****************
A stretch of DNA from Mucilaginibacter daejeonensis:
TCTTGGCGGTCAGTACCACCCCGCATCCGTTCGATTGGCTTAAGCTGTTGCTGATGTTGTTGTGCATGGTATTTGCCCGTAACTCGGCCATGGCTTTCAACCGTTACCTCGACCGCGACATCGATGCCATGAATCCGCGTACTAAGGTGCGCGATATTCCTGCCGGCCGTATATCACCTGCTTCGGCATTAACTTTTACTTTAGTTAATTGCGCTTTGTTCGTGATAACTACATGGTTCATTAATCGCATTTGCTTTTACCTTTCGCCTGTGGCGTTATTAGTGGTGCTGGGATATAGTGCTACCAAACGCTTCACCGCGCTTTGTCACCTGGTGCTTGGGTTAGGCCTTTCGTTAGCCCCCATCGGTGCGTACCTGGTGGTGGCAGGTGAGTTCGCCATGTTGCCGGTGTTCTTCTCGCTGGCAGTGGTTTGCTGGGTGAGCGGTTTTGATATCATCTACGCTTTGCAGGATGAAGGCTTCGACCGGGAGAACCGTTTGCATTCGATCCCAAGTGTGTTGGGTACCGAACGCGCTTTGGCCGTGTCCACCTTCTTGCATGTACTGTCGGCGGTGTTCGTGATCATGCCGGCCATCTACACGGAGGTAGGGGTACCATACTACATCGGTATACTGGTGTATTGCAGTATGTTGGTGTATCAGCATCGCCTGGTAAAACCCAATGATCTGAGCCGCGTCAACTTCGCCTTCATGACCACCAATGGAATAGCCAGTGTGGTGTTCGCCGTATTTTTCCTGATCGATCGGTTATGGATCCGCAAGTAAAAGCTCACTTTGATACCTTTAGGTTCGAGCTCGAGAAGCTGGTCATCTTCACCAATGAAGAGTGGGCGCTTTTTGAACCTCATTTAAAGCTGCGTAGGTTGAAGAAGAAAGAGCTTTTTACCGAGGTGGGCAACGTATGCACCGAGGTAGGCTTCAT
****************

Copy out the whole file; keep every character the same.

A stretch of DNA from Mucilaginibacter daejeonensis:
TCTTGGCGGTCAGTACCACCCCGCATCCGTTCGATTGGCTTAAGCTGTTGCTGATGTTGTTGTGCATGGTATTTGCCCGTAACTCGGCCATGGCTTTCAACCGTTACCTCGACCGCGACATCGATGCCATGAATCCGCGTACTAAGGTGCGCGATATTCCTGCCGGCCGTATATCACCTGCTTCGGCATTAACTTTTACTTTAGTTAATTGCGCTTTGTTCGTGATAACTACATGGTTCATTAATCGCATTTGCTTTTACCTTTCGCCTGTGGCGTTATTAGTGGTGCTGGGATATAGTGCTACCAAACGCTTCACCGCGCTTTGTCACCTGGTGCTTGGGTTAGGCCTTTCGTTAGCCCCCATCGGTGCGTACCTGGTGGTGGCAGGTGAGTTCGCCATGTTGCCGGTGTTCTTCTCGCTGGCAGTGGTTTGCTGGGTGAGCGGTTTTGATATCATCTACGCTTTGCAGGATGAAGGCTTCGACCGGGAGAACCGTTTGCATTCGATCCCAAGTGTGTTGGGTACCGAACGCGCTTTGGCCGTGTCCACCTTCTTGCATGTACTGTCGGCGGTGTTCGTGATCATGCCGGCCATCTACACGGAGGTAGGGGTACCATACTACATCGGTATACTGGTGTATTGCAGTATGTTGGTGTATCAGCATCGCCTGGTAAAACCCAATGATCTGAGCCGCGTCAACTTCGCCTTCATGACCACCAATGGAATAGCCAGTGTGGTGTTCGCCGTATTTTTCCTGATCGATCGGTTATGGATCCGCAAGTAAAAGCTCACTTTGATACCTTTAGGTTCGAGCTCGAGAAGCTGGTCATCTTCACCAATGAAGAGTGGGCGCTTTTTGAACCTCATTTAAAGCTGCGTAGGTTGAAGAAGAAAGAGCTTTTTACCGAGGTGGGCAACGTATGCACCGAGGTAGGCTTCAT